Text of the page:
The DNS Abuse Institute will soon launch a free service designed to make it easier to report abuse and for registries and registrars to act upon it.

The Institute, which is funded by .org manager Public Interest Registry, is working on a system provisionally called CART, for Centralized Abuse Reporting Tool, an ambitious project that would act as a clearinghouse for abuse reports across the industry.

The plan is to offer the service for free to reporters and registrars alike, with a beta being offered to registrars late next month and a public launch hopefully before ICANN 74 in June.

DNSAI director Graeme Bunton said that CART is meant to solve the “mess” of current abuse reporting systems.

For abuse reporters, the idea is to give them a one-stop shop for their reports. CART would take their complaints, normalize them, furnish them with additional information from sources such as Whois records and domain block-lists, and shunt them off to the registrar of record.

“Registrars get boatloads of abuse reports every day,” Bunton said. “Hundreds to thousands. They’re often duplicative, often unevidenced — almost always. There’s no standardization. So they’re having to spend a lot of time reading and parsing these abuse reports.”

“They’re spending a huge amount of time triaging tickets that don’t make the internet any better,” he said. “It felt like trying to solve this problem across every individual registry and registrar was not going to work, and that a centralizing function that sits in the middle and absorbs a lot of the complexity would make a real difference, and we’ve been working towards that.”

CART reporters would be authenticated, and their reports would be filed through forms that normalized the data to make them easier for registrars to understand. There will be “evidence requirements” to submit a report.

“It’s a common lament that the abuse@ email that registrars have to publish are filled with garbage,” Bunton said. “This is intended to clean that up, as well as make it easier for reporters.”

Registrars will be able to white-label these forms on their own sites, replacing or adding to existing reporting mechanisms, which will hopefully drive adoption of the tool, Bunton said.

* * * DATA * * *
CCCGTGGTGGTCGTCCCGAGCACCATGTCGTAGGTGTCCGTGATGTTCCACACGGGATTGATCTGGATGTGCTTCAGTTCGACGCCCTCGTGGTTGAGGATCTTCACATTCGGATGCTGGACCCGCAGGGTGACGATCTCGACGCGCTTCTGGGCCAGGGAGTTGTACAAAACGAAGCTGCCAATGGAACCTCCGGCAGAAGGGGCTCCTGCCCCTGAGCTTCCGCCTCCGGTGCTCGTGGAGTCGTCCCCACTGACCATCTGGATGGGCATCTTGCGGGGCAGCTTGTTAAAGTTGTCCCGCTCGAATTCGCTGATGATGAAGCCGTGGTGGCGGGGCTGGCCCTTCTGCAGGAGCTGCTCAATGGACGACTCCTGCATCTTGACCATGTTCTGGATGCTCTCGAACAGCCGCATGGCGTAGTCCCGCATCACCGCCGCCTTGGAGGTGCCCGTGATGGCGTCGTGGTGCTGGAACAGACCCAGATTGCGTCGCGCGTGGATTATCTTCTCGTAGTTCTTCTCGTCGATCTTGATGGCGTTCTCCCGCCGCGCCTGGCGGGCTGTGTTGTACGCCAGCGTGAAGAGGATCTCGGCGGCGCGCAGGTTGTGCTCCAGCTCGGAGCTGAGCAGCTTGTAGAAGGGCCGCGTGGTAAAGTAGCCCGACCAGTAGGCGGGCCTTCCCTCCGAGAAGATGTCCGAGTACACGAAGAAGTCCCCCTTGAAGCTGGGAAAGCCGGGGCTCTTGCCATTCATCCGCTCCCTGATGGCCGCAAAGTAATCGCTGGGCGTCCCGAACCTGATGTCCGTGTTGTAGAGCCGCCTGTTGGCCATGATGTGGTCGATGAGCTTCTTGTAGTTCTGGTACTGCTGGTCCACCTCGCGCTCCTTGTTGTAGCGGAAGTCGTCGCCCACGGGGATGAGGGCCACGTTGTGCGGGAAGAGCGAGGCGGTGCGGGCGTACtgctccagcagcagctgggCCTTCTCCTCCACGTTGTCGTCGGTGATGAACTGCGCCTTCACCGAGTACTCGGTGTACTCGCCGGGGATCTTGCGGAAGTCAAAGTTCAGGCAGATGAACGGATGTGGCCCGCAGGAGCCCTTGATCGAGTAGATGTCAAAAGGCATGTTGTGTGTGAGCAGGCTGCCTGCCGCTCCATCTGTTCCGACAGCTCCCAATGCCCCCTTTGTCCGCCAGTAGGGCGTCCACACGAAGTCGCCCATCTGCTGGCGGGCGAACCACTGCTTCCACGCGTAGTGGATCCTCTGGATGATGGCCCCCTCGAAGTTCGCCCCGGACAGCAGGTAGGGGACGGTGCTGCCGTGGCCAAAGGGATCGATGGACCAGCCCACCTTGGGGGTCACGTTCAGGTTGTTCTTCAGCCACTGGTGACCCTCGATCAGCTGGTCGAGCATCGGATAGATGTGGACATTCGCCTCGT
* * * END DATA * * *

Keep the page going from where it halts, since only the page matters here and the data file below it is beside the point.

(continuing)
Registrars will be able to use an API to pull the abuse feed into their existing ticketing workflows, or simply receive the reports via email.

The plan is to send these enhanced reports to registrars’ publicly listed abuse@ addresses, whether they opt into the CART system or not, Bunton said.

One feature idea — possibly in a version 2 release — is to have a reputation-scoring function in which registrars can flag reporters as reliable, facilitating on-the-fly “trusted notifier” relationships.

While the DNSAI is focusing to the industry definition of “DNS abuse” — phishing, pharming, malware, botnets and a subset of spam — the plan is to not limit reporters to just those categories.

Copyright infringement claims, for example, would be acceptable forms of abuse report, if the registrar enables that option when they embed the CART forms on their own sites.

CART will most likely be renamed to something with “better mass-market appeal” before it launches, Bunton said, but there will be no charge to reporters or registrars.

“This is all free, with no plans to do cost-recovery or anything like that,” he said.

While Bunton didn’t want to comment, I think it’s unlikely that these projects would be going ahead, at least not for free, had PIR been turned into a for-profit company under its proposed acquisition by Ethos Capital, which was blocked by ICANN a couple of years ago.

A second project DNSAI is working on is called Intelligence.

This will be somewhat similar to ICANN’s own Domain Abuse Activity Reporting (DAAR) system, but with greater granularity, such as giving the ability to see abuse trends by registry or registrar.

The current plan is to have a preview of Intelligence available in June, with a launch in July.

The post PIR to offer industry FREE domain abuse clearinghouse first appeared on Domain Incite.

Original article: PIR to offer industry FREE domain abuse clearinghouse

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